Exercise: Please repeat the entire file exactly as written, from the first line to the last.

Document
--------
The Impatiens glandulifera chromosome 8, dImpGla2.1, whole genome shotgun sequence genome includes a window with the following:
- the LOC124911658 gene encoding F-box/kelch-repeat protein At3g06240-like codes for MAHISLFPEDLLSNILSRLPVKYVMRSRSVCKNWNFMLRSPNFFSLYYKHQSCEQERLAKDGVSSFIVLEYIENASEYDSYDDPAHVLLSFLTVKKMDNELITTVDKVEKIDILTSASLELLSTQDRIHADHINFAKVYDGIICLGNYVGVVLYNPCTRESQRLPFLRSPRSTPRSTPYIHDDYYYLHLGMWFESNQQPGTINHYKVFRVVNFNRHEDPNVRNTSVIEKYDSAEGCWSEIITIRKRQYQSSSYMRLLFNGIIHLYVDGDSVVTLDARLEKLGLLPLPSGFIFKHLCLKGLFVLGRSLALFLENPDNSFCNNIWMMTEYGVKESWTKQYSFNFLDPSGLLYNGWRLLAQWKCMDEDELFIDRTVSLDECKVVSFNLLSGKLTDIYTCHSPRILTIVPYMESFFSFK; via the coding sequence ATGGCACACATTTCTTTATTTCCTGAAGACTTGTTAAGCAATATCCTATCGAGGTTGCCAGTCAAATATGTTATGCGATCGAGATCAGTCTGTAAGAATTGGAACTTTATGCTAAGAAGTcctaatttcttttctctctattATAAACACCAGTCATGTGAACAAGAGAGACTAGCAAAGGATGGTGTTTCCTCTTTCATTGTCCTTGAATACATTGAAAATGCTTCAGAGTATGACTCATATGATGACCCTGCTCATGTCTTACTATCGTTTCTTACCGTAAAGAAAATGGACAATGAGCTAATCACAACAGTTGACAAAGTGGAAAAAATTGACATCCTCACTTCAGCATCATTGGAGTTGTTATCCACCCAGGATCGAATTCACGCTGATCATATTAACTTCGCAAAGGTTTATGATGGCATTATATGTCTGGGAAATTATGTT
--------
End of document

The Impatiens glandulifera chromosome 8, dImpGla2.1, whole genome shotgun sequence genome includes a window with the following:
- the LOC124911658 gene encoding F-box/kelch-repeat protein At3g06240-like codes for MAHISLFPEDLLSNILSRLPVKYVMRSRSVCKNWNFMLRSPNFFSLYYKHQSCEQERLAKDGVSSFIVLEYIENASEYDSYDDPAHVLLSFLTVKKMDNELITTVDKVEKIDILTSASLELLSTQDRIHADHINFAKVYDGIICLGNYVGVVLYNPCTRESQRLPFLRSPRSTPRSTPYIHDDYYYLHLGMWFESNQQPGTINHYKVFRVVNFNRHEDPNVRNTSVIEKYDSAEGCWSEIITIRKRQYQSSSYMRLLFNGIIHLYVDGDSVVTLDARLEKLGLLPLPSGFIFKHLCLKGLFVLGRSLALFLENPDNSFCNNIWMMTEYGVKESWTKQYSFNFLDPSGLLYNGWRLLAQWKCMDEDELFIDRTVSLDECKVVSFNLLSGKLTDIYTCHSPRILTIVPYMESFFSFK; via the coding sequence ATGGCACACATTTCTTTATTTCCTGAAGACTTGTTAAGCAATATCCTATCGAGGTTGCCAGTCAAATATGTTATGCGATCGAGATCAGTCTGTAAGAATTGGAACTTTATGCTAAGAAGTcctaatttcttttctctctattATAAACACCAGTCATGTGAACAAGAGAGACTAGCAAAGGATGGTGTTTCCTCTTTCATTGTCCTTGAATACATTGAAAATGCTTCAGAGTATGACTCATATGATGACCCTGCTCATGTCTTACTATCGTTTCTTACCGTAAAGAAAATGGACAATGAGCTAATCACAACAGTTGACAAAGTGGAAAAAATTGACATCCTCACTTCAGCATCATTGGAGTTGTTATCCACCCAGGATCGAATTCACGCTGATCATATTAACTTCGCAAAGGTTTATGATGGCATTATATGTCTGGGAAATTATGTT